If you’ve got diabetes, there are many things to be concerned about, but you might not consider your eyes.
But that could be a mistake. An annual eye exam may save your sight.
Diabetes can alter the health of blood vessels in the retina. However, they cause no symptoms in the early stages. But if left undetected, damage can occur and lead to vision loss.
The condition, marked by an inability to properly absorb or produce insulin, can cause blood vessels in the eyes to leak and cause swelling in the macula. The macula is the part of the retina responsible for central vision.
Severe vision loss is also a possibility for diabetics. If allowed to progress, blood vessels at the back of the eye may begin to bleed or lead to retinal detachment. This can lead to progressive vision loss and blindness over time.
More than half of people with diabetes will develop diabetic retinopathy, which is one of the leading causes of blindness in the United States. However, less than half of diabetes patients undergo an annual eye exam.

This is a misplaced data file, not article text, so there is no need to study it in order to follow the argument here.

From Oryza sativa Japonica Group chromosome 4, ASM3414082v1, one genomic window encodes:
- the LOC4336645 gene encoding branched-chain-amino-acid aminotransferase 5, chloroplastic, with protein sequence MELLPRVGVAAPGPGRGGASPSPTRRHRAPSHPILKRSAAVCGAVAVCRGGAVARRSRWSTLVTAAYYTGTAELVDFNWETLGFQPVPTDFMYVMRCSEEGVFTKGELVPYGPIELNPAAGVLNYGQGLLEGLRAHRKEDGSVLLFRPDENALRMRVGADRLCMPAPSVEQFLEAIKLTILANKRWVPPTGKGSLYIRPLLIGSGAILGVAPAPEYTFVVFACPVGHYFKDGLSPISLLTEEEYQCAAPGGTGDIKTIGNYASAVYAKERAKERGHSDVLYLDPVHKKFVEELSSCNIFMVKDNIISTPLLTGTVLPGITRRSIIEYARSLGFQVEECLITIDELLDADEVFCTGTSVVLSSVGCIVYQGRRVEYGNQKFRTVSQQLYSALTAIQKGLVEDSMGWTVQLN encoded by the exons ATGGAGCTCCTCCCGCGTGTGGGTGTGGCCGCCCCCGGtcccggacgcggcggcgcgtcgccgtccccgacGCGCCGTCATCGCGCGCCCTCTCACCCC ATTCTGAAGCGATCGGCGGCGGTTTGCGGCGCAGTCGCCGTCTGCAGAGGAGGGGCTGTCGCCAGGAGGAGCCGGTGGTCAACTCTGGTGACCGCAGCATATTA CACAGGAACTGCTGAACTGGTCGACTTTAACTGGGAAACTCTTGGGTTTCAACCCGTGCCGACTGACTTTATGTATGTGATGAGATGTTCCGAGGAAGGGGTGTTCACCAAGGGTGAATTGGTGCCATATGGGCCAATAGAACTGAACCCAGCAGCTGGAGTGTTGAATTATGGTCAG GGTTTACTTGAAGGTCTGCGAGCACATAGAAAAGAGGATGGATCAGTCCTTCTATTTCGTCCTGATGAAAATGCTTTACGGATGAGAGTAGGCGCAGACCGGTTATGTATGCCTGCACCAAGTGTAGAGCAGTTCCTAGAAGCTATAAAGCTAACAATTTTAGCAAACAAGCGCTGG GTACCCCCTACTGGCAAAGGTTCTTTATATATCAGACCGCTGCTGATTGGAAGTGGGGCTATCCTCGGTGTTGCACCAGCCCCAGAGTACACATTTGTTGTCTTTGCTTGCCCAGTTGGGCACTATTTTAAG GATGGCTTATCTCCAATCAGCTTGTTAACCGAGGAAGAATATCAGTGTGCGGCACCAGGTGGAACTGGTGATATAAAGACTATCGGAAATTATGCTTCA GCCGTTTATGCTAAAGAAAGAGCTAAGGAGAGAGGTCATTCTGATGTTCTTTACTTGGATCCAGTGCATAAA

If there is evidence of trouble resulting from diabetes, eye doctors can identify it and recommend one of several safe treatments. Like with so many other health conditions, the key is to catch it before it is too late.
Managing diabetes, or preventing blood sugar from getting too high, is the best way to preserve vision and reduce the risk of diabetic retinopathy. Some of the things you should do to manage diabetes include:
Keep blood sugar levels under control. For people with diabetes, the target is below 6.5 percent.
Monitor blood pressure and work to keep it under control. Food choices, exercise, and good sleep can help manage blood pressure.
Watch blood cholesterol which should be less than 200 mg/dL.